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    Maybe not right now, but in a few months/years when this crisis blows over, everything will be back to normal. Unless talk of a "super-sovereign" currency at the IMF progresses any further. In any case, as long as the American economy doesn't suffer a shock, the rest of the world should be OK. Thankfully, due to globalisation, everyone's economic future is interlinked.
     
  6. LETHALFORCE

    LETHALFORCE Moderator Moderator

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    true but the crisis is still to come with central banks worldwide dumping the dollar it will build into a panic to be the first one out the door and trigger a collapse in many economies.
     
  7. Known_Unknown

    Known_Unknown Devil's Advocate Stars and Ambassadors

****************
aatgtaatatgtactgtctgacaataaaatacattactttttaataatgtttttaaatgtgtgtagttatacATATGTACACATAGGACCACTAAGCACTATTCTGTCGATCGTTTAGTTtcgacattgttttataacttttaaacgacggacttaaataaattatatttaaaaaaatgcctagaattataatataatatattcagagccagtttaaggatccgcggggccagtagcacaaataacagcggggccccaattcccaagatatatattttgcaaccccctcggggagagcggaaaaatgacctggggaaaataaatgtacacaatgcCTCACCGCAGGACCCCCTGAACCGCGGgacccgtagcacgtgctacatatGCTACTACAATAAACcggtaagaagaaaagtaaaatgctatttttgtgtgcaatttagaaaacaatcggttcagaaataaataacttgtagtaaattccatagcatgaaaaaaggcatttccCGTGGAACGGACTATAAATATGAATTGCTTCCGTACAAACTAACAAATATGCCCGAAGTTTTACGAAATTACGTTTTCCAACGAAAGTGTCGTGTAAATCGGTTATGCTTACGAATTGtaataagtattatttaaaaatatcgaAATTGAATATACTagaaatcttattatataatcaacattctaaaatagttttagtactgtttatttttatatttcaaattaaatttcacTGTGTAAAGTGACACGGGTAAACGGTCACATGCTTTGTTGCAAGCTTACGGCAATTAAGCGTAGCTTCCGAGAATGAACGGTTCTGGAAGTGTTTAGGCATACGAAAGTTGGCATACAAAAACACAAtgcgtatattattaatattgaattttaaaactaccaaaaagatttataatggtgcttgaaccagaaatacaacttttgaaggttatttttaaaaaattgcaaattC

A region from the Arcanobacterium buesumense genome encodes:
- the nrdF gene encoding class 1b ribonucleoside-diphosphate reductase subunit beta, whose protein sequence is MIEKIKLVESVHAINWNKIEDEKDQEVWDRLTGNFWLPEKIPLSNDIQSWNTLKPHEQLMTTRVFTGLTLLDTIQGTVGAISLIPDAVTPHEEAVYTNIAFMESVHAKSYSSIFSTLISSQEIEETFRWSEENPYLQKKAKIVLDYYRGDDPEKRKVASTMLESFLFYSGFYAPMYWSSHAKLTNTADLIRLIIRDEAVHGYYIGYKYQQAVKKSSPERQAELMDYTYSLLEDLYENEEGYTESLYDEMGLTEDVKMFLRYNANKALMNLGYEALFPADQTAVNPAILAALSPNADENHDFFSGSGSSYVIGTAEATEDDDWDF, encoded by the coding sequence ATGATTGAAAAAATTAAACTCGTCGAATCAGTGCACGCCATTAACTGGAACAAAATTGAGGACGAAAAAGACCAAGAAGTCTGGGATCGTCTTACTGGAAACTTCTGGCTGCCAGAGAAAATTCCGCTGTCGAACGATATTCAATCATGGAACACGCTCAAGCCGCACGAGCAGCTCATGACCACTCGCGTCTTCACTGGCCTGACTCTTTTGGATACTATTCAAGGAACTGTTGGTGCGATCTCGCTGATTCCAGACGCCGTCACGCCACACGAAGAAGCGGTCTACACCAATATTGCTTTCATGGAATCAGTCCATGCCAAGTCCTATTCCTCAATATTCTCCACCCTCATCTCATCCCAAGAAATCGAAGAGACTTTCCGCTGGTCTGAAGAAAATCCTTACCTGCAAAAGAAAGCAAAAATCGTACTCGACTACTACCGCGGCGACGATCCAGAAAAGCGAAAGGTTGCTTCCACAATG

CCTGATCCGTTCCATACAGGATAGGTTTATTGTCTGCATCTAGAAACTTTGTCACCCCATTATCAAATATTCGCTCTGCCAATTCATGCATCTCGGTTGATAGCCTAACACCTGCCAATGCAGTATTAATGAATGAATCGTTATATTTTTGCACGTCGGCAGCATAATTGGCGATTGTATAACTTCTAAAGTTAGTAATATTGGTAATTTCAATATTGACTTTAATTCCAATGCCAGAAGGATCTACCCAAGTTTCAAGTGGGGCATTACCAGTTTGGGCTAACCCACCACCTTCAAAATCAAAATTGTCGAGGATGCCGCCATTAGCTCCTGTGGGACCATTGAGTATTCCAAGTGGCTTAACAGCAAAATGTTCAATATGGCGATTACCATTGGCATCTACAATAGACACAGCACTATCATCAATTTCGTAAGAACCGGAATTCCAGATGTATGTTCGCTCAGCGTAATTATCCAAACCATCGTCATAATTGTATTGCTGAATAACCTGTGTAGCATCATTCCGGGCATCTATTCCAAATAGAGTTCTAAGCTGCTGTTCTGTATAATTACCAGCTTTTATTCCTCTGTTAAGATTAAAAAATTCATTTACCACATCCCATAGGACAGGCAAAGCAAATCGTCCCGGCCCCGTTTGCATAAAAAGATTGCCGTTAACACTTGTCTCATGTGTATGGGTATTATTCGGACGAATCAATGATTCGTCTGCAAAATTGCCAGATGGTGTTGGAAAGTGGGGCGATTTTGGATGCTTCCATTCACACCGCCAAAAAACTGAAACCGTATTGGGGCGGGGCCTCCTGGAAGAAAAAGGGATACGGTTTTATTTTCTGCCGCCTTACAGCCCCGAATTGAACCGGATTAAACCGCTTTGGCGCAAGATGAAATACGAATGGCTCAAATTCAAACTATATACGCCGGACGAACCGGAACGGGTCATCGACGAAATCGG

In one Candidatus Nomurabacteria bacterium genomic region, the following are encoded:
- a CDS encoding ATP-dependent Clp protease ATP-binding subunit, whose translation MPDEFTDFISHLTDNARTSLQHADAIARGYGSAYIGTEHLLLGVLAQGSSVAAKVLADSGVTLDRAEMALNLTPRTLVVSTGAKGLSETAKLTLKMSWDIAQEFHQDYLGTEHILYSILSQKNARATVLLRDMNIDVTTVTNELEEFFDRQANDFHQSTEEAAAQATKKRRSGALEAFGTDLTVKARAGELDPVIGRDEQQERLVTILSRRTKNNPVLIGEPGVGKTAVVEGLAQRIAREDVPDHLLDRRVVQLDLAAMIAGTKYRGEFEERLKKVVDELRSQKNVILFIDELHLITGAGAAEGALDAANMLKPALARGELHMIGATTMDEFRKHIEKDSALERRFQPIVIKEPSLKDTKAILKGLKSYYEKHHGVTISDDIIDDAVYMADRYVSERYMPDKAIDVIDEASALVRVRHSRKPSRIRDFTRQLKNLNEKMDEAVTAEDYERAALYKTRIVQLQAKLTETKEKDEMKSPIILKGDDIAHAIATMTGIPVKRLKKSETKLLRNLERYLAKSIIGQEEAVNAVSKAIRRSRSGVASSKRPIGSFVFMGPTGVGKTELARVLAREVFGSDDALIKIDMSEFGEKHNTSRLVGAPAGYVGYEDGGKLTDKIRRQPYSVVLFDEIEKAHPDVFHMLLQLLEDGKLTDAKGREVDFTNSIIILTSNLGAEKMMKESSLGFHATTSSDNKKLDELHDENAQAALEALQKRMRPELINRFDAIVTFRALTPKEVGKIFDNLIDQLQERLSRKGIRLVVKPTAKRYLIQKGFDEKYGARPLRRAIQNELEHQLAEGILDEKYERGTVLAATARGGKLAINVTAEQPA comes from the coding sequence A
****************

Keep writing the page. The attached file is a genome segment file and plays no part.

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    I really don't think so. If they dump the dollar, what currency will they replace it with? The Euro? The Yen? The Euro is not as easily convertible and accepted worldwide as the dollar, and as for the yen, no one will want to bet their future on the Japanese economy, which has actually been shrinking for the past many years. There is no alternative to the $ right now, so countries will either stick to it, or at the most, change the proportion of various currencies in their reserve basket, like India is planning to do.

    India may reduce U.S. dollar role in FX basket

    UPDATE 1-India may reduce U.S. dollar role in FX basket | Reuters

    The weight of the dollar in the basket of currencies that helps set the rate of India's partially convertible rupee currency INR=IN may be reduced, a senior Indian government adviser said on Friday.

    Suresh Tendulkar, chairman of the prime minister's economic advisory council, said the Indian central bank was responsible for any change but he believed such a move was quite possible.